kellycoinguy at gmail.com
Wed Feb 8 03:41:18 UTC 2012
On Mon, Feb 6, 2012 at 1:59 AM, Kryonica <kryonica at gmail.com> wrote:
> This morning on BBC news "too much drinking" is once more all the rage:
> Does anyone know how well founded scientifically is all this talk about for instance increased risk of mouth cancer if one glass of wine regularly turns into two or three? I get suspicious with these general statements (after being repeatedly reminded by Anders that they have to be taken with a pinch of salt and that one must always have a look at the real scientific article behind them), and all the more so because I like my red wine and have read elsewhere (on the BBC!) that it is good for me :-/ The BBC article is full of very sweeping statements indeed that would require some expert reading to sort the wheat from the chaff.
I understand that even a little alcohol does increase the incidence of
breast cancer, but I can't point to the specific research. However, it
was reinforced recently by my girl friend's doctor (while getting a
There is a lot of anti-alcohol sentiment where I live (Utah), so it is
difficult to separate out what is real and what is not.
Drinking while pregnant, even in relatively small amounts does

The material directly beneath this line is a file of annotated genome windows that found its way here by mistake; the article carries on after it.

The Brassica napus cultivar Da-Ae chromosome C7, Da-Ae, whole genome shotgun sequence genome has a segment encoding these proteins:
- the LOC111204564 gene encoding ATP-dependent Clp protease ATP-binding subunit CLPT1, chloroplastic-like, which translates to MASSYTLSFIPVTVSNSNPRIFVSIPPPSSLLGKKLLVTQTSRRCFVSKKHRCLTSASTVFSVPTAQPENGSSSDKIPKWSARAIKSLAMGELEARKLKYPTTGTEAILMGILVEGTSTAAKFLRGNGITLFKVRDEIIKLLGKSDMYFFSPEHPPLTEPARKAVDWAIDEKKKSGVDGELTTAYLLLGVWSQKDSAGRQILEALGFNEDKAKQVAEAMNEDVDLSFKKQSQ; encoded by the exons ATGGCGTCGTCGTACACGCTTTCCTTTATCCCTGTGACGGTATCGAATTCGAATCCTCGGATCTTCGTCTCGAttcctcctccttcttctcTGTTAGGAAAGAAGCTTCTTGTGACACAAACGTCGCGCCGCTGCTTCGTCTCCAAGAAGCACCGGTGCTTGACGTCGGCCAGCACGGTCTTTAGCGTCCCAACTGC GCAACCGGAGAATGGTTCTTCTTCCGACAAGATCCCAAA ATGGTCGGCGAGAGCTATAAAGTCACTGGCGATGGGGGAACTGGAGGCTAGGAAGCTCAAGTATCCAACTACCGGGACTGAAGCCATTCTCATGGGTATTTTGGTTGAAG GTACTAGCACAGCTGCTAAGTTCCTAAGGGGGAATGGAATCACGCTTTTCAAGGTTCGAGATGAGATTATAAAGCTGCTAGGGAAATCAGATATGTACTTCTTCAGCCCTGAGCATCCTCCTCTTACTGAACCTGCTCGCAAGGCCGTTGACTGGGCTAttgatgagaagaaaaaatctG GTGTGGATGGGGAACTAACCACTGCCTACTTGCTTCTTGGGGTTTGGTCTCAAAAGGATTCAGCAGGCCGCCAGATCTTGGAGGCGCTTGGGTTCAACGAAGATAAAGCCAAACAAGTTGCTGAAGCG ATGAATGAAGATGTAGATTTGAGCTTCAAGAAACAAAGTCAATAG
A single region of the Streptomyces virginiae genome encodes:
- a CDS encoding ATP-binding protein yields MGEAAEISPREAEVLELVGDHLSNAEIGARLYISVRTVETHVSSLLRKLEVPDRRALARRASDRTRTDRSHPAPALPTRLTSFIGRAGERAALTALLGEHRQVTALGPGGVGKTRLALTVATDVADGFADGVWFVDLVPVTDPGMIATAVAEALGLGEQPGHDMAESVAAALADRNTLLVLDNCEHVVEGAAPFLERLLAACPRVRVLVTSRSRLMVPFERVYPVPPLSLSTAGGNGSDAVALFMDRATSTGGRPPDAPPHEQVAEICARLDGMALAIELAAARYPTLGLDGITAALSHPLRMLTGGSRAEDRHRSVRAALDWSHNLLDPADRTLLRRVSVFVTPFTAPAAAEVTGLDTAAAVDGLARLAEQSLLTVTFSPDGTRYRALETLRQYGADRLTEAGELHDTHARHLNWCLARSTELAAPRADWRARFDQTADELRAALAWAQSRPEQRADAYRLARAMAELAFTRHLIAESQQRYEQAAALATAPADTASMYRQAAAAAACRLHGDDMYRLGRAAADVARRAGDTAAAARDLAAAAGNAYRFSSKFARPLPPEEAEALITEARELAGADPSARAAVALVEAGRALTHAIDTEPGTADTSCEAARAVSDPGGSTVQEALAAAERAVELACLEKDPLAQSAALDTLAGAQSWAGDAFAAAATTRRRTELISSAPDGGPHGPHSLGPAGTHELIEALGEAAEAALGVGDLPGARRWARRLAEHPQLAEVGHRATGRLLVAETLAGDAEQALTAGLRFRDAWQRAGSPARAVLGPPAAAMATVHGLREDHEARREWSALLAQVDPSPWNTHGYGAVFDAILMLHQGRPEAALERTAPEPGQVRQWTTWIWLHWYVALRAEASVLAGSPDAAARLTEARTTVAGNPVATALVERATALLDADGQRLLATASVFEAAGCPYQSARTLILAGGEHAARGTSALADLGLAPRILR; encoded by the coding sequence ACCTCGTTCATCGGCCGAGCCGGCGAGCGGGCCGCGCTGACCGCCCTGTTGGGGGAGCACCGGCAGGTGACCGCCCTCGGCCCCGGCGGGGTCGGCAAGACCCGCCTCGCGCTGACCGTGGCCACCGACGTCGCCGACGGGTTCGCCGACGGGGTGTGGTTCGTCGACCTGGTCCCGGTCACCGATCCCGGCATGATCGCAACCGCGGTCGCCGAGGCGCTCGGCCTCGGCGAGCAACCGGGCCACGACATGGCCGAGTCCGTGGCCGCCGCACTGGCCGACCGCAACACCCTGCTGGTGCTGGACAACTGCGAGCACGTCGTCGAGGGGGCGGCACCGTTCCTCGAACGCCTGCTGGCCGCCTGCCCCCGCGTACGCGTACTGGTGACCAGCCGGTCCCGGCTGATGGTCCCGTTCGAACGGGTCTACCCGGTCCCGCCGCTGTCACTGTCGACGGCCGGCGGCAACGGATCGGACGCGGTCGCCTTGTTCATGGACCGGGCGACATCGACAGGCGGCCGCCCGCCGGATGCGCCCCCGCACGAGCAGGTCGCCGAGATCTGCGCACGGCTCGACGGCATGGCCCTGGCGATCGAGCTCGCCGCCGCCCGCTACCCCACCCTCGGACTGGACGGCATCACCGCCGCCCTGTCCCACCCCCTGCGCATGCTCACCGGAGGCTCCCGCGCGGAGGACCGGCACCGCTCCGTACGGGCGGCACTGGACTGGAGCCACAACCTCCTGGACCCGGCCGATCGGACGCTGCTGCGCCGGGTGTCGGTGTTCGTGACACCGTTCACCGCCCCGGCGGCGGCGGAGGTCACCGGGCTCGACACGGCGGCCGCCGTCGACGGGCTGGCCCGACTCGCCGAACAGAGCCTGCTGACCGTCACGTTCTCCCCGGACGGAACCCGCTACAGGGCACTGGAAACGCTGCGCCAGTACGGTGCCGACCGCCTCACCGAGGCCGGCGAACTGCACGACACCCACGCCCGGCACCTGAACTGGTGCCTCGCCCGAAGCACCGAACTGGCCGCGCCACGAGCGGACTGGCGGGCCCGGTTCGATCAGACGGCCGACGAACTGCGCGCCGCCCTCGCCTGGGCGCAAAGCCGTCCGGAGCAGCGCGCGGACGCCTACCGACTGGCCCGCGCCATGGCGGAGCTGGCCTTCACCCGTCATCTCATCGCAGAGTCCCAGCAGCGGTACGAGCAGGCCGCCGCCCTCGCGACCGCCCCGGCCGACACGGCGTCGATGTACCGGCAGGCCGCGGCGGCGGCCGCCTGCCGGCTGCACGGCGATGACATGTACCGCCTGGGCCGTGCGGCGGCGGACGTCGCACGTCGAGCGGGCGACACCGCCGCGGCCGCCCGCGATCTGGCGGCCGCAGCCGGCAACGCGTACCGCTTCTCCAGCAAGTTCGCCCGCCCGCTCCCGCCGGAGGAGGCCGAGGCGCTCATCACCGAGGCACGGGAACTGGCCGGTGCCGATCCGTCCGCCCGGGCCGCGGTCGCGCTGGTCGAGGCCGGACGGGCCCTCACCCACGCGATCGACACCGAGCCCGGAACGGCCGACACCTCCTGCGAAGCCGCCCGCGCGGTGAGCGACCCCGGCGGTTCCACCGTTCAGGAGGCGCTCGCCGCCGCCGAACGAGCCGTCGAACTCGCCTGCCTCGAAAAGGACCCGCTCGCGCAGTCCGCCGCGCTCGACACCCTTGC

increase the chances of FAS for the fetus. That's not a fun one.
I don't think anyone would argue for large amounts of alcohol. That
clearly does liver damage and lots of other bad stuff. Had a friend of
a friend die last week from that stuff.
There are of course the reports that the antioxidants in red wine
helping the French. The question is whether you could get antioxidants
some other way... and I don't think we know a lot about the health
hazards of just a little alcohol. There are some indications that
longevity is better in people who never use any alcohol, but since the
people in those studies also didn't typically smoke, it's hard to draw
a very strong conclusion.
I normally don't drink, though I've had a few in the last year. Tried
red wine once. Did not like it. Probably won't try it again.
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